Promoting more female managers still won’t fix women’s salary gap

Companies seem to believe that promoting women will fix gender wage gaps automatically. New research suggests not

Human resources manager

(Robert Daly/Getty)

When Sheryl Sandberg’s book Lean In was published in 2013, it generated a great deal of discussion on the issue of the lack of women in leadership positions. As the COO of Facebook and the ninth woman listed on Forbes’ 2014 ranking of the world’s most powerful women, she believes that “more female leadership will lead to fairer treatment for all women.” The Lean In movement has induced a wave of initiatives to promote women in business across North America, but are these efforts effective? By placing more women in management roles, does it really pave a way for gender equity at work?

In order to answer this question, Sameer Srivastava, assistant professor at UC Berkeley’s Haas School of Business, examined salary and other personnel records for 1,701 full-time employees at a leading information services company from 2004-2009, before and after a switch to a female manager, to test the argument that female managers act as agents of change to help reduce the gender wage gap.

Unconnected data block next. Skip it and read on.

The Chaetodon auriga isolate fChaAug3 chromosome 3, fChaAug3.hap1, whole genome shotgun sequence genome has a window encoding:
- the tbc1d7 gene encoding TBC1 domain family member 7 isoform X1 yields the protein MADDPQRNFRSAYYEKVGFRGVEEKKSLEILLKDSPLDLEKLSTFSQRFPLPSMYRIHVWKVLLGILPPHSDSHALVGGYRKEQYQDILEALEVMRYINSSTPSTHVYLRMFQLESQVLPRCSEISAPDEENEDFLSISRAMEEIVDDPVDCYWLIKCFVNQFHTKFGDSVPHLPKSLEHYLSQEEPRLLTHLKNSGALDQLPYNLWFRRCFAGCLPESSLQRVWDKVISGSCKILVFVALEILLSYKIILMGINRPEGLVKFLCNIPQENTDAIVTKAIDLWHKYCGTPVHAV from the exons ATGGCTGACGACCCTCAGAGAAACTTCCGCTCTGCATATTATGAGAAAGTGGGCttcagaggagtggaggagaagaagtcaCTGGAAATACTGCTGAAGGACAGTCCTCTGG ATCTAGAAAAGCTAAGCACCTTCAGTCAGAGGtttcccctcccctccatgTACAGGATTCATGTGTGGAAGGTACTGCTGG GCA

Srivastava found no support for that assertion. “There was no significant difference in salary for women who switched from working for a male to a female supervisor compared to men who made the same switch,” says Srivastava. “In other words, in this setting at least, female supervisors did not appear to act as agents of change.” Srivastava cautions that care must be taken in generalizing from his findings within a single organization.

Additional analysis points that when a low-performing female employee switches to work for a high-performing female supervisor from her previous male manager, she actually ends up doing significantly worse—earning 30.1% less relative to men who make the same switch.

While the findings may look discouraging for advocates of more women in management and leadership positions, Srivastava says that “the takeaway should not be that having more women in management roles is unimportant or undesirable.” Instead, “it’s telling us that getting women into management roles is necessary—but maybe not a sufficient condition for reducing the gender wage gap.”

“To get the full change to happen, we probably need not only greater representation of women, but we need to see also a cultural shift in organizations that really places greater value on gender equity in the workplace, and makes it more legitimate and acceptable for women to lend a helping hand to other women in the work place.”